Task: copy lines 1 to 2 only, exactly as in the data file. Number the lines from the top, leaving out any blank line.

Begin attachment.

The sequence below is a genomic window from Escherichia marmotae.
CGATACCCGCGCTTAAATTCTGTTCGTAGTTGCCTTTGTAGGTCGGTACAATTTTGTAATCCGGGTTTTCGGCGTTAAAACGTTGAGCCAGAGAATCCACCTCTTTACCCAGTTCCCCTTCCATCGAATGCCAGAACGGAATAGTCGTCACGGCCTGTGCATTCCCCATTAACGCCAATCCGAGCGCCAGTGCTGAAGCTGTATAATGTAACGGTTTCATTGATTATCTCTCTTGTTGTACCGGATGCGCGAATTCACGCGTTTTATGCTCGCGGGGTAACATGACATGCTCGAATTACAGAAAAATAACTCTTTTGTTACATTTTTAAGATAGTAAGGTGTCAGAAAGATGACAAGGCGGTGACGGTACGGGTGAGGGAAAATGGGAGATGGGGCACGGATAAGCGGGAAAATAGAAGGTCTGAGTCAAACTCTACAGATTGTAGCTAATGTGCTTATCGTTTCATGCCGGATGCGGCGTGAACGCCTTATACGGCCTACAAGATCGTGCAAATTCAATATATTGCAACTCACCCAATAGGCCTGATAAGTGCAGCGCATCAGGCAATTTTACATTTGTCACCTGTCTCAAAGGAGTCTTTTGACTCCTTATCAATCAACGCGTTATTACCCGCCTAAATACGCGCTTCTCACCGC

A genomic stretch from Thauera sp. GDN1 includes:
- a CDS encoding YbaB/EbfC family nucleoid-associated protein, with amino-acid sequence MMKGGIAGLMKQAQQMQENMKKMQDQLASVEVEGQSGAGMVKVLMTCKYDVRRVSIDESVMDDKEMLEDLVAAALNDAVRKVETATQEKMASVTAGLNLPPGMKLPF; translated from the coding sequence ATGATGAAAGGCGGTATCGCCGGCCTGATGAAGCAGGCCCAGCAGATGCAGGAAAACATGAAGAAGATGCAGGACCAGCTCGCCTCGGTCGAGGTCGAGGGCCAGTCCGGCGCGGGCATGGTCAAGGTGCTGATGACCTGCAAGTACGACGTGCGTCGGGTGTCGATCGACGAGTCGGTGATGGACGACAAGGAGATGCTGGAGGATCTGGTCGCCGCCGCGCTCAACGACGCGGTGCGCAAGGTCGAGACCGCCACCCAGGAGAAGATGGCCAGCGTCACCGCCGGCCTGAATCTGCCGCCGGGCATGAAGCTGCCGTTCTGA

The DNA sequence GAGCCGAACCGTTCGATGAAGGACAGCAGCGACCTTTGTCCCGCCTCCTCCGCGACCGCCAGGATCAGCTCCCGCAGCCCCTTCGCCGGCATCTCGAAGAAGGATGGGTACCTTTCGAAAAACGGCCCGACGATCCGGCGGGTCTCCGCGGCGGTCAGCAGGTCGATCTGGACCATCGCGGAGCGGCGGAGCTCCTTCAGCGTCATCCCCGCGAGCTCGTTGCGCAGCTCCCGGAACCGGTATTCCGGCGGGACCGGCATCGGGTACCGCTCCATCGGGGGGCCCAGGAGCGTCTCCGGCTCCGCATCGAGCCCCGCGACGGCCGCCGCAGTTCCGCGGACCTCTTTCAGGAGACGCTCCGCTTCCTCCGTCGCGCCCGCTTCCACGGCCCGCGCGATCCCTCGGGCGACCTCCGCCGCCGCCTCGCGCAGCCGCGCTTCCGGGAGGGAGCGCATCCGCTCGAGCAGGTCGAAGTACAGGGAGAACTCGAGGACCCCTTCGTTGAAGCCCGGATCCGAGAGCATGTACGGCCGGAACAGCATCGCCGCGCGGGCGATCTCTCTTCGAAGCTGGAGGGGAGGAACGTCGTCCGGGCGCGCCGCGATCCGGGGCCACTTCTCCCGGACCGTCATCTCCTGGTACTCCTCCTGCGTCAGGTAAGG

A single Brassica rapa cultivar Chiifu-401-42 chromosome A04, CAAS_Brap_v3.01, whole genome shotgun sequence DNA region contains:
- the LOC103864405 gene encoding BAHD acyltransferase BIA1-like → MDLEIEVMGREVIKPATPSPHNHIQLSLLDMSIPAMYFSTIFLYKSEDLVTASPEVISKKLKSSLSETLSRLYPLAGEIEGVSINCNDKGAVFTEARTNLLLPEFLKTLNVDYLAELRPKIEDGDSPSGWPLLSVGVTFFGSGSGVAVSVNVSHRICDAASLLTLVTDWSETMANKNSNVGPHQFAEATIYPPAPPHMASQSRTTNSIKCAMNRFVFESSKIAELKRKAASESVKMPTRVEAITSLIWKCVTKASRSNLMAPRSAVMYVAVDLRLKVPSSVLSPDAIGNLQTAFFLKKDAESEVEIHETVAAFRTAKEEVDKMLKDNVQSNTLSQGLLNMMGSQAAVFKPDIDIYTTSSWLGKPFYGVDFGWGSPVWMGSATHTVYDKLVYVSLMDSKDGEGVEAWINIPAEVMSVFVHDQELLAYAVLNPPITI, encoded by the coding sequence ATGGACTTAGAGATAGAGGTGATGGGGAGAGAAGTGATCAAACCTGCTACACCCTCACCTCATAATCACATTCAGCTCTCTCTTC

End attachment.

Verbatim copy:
The sequence below is a genomic window from Escherichia marmotae.
CGATACCCGCGCTTAAATTCTGTTCGTAGTTGCCTTTGTAGGTCGGTACAATTTTGTAATCCGGGTTTTCGGCGTTAAAACGTTGAGCCAGAGAATCCACCTCTTTACCCAGTTCCCCTTCCATCGAATGCCAGAACGGAATAGTCGTCACGGCCTGTGCATTCCCCATTAACGCCAATCCGAGCGCCAGTGCTGAAGCTGTATAATGTAACGGTTTCATTGATTATCTCTCTTGTTGTACCGGATGCGCGAATTCACGCGTTTTATGCTCGCGGGGTAACATGACATGCTCGAATTACAGAAAAATAACTCTTTTGTTACATTTTTAAGATAGTAAGGTGTCAGAAAGATGACAAGGCGGTGACGGTACGGGTGAGGGAAAATGGGAGATGGGGCACGGATAAGCGGGAAAATAGAAGGTCTGAGTCAAACTCTACAGATTGTAGCTAATGTGCTTATCGTTTCATGCCGGATGCGGCGTGAACGCCTTATACGGCCTACAAGATCGTGCAAATTCAATATATTGCAACTCACCCAATAGGCCTGATAAGTGCAGCGCATCAGGCAATTTTACATTTGTCACCTGTCTCAAAGGAGTCTTTTGACTCCTTATCAATCAACGCGTTATTACCCGCCTAAATACGCGCTTCTCACCGC